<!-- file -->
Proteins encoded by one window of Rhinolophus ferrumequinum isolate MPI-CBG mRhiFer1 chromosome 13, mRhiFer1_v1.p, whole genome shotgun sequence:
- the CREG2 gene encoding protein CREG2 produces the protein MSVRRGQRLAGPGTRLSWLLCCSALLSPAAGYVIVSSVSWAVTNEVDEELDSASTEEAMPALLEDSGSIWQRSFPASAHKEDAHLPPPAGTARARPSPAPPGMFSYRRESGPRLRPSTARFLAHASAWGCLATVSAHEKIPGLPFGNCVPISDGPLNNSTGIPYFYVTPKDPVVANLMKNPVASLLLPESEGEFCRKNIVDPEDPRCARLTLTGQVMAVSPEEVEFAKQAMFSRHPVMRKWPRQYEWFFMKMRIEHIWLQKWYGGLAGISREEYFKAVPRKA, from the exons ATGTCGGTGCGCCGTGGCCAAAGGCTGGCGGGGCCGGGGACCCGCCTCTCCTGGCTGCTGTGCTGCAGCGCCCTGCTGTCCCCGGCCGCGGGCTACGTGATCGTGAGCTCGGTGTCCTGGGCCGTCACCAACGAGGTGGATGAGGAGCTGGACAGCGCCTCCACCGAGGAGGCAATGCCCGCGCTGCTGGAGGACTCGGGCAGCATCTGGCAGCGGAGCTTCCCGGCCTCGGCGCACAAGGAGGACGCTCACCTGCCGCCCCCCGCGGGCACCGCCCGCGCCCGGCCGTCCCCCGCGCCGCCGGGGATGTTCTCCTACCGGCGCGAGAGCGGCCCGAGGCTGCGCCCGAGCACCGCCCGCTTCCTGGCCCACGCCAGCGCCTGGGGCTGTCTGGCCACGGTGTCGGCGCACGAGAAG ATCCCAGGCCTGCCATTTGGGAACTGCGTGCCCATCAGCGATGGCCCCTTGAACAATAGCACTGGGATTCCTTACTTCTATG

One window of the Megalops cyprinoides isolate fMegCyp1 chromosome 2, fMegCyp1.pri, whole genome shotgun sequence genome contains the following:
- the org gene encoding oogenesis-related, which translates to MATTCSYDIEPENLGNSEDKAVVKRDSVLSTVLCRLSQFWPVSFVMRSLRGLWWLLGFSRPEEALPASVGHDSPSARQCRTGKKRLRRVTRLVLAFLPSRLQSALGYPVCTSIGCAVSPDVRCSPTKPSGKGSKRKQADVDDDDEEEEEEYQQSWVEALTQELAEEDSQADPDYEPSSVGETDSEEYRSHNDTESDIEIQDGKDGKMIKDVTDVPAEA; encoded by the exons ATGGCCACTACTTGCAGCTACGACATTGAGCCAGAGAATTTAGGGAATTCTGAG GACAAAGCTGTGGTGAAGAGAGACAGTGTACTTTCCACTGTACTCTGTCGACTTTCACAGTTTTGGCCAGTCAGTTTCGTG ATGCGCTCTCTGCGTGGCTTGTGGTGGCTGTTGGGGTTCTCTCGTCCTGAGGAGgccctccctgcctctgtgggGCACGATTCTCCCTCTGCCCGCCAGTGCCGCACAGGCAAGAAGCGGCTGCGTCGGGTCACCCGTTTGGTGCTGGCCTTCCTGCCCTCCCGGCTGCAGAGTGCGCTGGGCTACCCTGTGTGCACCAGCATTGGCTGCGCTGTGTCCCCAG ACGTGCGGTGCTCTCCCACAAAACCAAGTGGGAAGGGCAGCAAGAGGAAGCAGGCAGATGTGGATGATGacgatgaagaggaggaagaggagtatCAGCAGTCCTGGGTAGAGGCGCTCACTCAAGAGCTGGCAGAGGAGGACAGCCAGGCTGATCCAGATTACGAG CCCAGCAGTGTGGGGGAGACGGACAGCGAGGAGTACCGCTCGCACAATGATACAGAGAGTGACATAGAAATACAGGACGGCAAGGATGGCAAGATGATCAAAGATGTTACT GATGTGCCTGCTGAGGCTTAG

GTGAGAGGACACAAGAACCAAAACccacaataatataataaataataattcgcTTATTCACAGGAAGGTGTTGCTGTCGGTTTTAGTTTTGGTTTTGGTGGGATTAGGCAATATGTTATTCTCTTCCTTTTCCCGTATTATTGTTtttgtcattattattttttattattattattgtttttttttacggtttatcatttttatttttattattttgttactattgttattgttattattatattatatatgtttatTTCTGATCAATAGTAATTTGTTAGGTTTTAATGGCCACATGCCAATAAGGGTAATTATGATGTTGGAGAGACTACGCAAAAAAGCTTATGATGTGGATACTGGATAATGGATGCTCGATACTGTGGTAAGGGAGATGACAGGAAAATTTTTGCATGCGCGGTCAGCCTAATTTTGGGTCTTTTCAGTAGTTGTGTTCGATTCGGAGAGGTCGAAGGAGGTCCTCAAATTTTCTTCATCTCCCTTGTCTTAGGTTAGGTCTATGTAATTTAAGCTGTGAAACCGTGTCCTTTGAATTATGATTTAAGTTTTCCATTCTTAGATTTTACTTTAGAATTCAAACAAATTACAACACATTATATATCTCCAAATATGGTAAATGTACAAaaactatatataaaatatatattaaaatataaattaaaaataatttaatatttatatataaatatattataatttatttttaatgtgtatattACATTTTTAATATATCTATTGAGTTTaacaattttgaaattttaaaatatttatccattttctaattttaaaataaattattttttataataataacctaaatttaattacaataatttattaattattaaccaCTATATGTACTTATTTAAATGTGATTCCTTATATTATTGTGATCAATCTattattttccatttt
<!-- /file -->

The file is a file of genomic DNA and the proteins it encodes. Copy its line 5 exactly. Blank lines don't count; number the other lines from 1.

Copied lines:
GTGAGAGGACACAAGAACCAAAACccacaataatataataaataataattcgcTTATTCACAGGAAGGTGTTGCTGTCGGTTTTAGTTTTGGTTTTGGTGGGATTAGGCAATATGTTATTCTCTTCCTTTTCCCGTATTATTGTTtttgtcattattattttttattattattattgtttttttttacggtttatcatttttatttttattattttgttactattgttattgttattattatattatatatgtttatTTCTGATCAATAGTAATTTGTTAGGTTTTAATGGCCACATGCCAATAAGGGTAATTATGATGTTGGAGAGACTACGCAAAAAAGCTTATGATGTGGATACTGGATAATGGATGCTCGATACTGTGGTAAGGGAGATGACAGGAAAATTTTTGCATGCGCGGTCAGCCTAATTTTGGGTCTTTTCAGTAGTTGTGTTCGATTCGGAGAGGTCGAAGGAGGTCCTCAAATTTTCTTCATCTCCCTTGTCTTAGGTTAGGTCTATGTAATTTAAGCTGTGAAACCGTGTCCTTTGAATTATGATTTAAGTTTTCCATTCTTAGATTTTACTTTAGAATTCAAACAAATTACAACACATTATATATCTCCAAATATGGTAAATGTACAAaaactatatataaaatatatattaaaatataaattaaaaataatttaatatttatatataaatatattataatttatttttaatgtgtatattACATTTTTAATATATCTATTGAGTTTaacaattttgaaattttaaaatatttatccattttctaattttaaaataaattattttttataataataacctaaatttaattacaataatttattaattattaaccaCTATATGTACTTATTTAAATGTGATTCCTTATATTATTGTGATCAATCTattattttccatttt